Students call for renaming of Fall Weekend to Indigenous Peoples’ Day

Today at noon, over 200 demonstrators gathered on the Main Green to stand in solidarity with indigenous people and urge the administration to officially change the name of Fall Weekend to recognize Indigenous Peoples’ Day. Native American students, faculty, and community members wore their people’s traditional regalia and others attending in solidarity wore red and black to commemorate the day. 

The event began with members of Native Americans at Brown (NAB) introducing themselves, speaking in their respective indigenous languages and English, and welcoming the protestors. The organizers of the demonstration, Sierra Edd ’18, Kara Roanhorse ’18 and Phoebe Young ’17, spoke about the purpose of the event and of NAB. Young said Native Americans at Brown exists “first and foremost to provide support for Native students on campus.” The demonstration also included calls to sign a petition asking the administration to rename Fall Weekend to “Indigenous Peoples’ Day.”

Over the course of two hours, demonstrators gave speeches celebrating the resistance and resilience of indigenous people in America and discussing their hopes for the future. The leaders of the demonstration performed the Pequot Flag Song and led the crowd in a round dance before marching and chanting through campus to President Christina Paxson P’19’s house.

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While the relevance and significance of this demonstration was felt strongly on campus due to the events of last week, the movement for Indigenous Peoples’ Day is occurring nationwide. Edd stated that Native Americans at Brown have been planning this event long before last week, and that she felt the need for more awareness and support from Brown as early as the first day of school. Their intention is that the university will dedicate space and institutional support to native and indigenous people at Brown. In Floripa Olguin ’16‘s words, this in part means “institutionalized recruitment,” particularly of the Wompanoag and Naragansett tribes, as Brown’s campus itself exists within their tribal lines.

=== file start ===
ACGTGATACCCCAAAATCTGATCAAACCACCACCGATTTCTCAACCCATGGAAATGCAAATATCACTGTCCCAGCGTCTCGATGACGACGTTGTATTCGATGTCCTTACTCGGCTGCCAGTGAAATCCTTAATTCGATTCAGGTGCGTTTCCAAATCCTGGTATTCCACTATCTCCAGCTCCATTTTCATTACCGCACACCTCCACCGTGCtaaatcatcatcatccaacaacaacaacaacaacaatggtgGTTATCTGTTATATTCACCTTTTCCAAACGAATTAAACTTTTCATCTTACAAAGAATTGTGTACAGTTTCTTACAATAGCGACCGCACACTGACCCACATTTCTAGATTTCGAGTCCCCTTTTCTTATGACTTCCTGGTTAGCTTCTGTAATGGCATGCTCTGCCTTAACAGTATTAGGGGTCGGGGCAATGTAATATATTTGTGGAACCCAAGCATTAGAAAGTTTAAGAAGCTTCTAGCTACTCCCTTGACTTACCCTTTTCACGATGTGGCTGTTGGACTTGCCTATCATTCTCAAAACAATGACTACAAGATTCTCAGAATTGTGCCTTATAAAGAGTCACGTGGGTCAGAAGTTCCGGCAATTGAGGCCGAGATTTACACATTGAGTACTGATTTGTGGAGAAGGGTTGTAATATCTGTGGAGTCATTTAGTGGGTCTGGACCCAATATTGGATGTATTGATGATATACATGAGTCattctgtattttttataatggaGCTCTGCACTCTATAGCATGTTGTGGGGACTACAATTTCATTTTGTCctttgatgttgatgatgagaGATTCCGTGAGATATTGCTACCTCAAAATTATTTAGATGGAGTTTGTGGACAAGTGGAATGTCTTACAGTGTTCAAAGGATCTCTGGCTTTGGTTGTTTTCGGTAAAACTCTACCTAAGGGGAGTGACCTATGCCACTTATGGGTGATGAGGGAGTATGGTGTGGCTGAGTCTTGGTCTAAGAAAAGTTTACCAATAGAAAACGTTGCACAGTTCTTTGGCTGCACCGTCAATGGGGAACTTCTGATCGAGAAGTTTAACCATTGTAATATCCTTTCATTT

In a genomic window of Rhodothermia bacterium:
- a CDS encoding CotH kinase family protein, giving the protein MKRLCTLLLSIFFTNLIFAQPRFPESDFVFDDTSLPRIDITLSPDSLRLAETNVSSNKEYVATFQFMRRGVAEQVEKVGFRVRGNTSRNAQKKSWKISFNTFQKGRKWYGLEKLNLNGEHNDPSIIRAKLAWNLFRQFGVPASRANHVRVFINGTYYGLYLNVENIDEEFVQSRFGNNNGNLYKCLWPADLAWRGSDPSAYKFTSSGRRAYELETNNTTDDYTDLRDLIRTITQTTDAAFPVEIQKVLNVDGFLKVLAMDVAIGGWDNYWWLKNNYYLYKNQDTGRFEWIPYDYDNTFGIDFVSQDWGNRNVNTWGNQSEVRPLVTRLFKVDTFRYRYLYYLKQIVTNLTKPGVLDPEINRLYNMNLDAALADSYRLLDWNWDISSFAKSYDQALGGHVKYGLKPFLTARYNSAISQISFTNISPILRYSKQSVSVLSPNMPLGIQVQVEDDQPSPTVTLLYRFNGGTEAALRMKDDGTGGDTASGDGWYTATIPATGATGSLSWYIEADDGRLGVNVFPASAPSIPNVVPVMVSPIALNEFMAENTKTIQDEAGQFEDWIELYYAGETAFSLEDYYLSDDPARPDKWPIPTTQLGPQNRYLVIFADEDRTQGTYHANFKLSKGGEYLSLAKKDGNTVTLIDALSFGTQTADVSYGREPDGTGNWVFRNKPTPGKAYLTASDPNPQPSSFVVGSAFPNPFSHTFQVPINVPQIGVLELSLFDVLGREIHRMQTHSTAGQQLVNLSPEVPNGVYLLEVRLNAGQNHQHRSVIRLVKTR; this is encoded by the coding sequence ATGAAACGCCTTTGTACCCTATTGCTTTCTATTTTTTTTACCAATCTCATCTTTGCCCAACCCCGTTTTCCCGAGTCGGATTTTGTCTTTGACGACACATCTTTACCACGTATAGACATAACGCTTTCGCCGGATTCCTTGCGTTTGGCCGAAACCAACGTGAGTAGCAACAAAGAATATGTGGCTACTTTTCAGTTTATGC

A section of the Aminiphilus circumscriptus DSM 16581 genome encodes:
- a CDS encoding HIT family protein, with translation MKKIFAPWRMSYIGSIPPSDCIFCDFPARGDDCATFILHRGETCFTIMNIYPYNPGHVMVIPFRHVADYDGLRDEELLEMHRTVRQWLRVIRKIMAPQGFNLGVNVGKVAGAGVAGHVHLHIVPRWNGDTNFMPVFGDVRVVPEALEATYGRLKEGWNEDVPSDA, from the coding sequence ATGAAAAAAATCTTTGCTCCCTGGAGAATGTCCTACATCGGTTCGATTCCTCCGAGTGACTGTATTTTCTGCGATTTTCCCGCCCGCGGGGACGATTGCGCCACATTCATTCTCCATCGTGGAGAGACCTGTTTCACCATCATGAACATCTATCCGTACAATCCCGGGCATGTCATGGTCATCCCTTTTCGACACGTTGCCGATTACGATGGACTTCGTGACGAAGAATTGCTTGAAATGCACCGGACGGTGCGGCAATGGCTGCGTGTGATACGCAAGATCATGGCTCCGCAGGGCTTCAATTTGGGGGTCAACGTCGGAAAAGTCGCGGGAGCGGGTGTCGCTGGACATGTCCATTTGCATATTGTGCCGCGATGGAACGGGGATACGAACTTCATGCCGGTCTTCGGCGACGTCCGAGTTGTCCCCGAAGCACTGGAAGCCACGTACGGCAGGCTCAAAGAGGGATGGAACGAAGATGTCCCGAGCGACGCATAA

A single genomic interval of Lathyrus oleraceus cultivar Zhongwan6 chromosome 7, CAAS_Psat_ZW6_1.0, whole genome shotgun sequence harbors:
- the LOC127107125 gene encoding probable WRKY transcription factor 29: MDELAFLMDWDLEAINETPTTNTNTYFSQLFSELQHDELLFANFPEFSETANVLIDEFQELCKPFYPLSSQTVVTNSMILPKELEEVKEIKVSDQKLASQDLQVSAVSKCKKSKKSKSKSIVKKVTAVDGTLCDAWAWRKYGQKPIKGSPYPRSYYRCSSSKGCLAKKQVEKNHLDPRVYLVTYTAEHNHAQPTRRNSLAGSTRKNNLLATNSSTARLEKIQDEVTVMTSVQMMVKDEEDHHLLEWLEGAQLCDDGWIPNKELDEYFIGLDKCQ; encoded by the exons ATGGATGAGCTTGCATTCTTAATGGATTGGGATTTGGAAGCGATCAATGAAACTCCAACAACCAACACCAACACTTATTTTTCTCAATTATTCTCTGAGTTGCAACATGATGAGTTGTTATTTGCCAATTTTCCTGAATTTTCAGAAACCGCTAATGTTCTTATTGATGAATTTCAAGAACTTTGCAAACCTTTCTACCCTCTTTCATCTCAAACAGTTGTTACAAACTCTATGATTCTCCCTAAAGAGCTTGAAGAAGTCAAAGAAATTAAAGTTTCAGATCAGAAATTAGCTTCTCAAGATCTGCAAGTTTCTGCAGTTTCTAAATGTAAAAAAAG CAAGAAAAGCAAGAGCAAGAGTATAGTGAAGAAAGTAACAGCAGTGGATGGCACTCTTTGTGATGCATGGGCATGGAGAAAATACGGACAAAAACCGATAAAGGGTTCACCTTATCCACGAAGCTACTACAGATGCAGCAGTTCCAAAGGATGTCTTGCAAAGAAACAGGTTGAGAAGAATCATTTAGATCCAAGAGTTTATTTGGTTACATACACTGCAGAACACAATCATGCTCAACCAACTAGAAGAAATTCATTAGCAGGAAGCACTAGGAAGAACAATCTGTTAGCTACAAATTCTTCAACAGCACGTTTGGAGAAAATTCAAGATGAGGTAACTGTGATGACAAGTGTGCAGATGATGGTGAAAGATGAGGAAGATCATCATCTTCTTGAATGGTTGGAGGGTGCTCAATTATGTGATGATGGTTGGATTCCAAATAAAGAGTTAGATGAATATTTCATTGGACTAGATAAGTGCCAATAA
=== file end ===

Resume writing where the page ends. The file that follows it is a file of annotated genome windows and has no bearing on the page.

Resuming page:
NAB’s hope is that the Brown community can use this demonstration as an opportunity for change and historical accountability. Olguin encourages us, as academics, to take on the “learning that is needed for growth, even if it is very different than folks are used to.”

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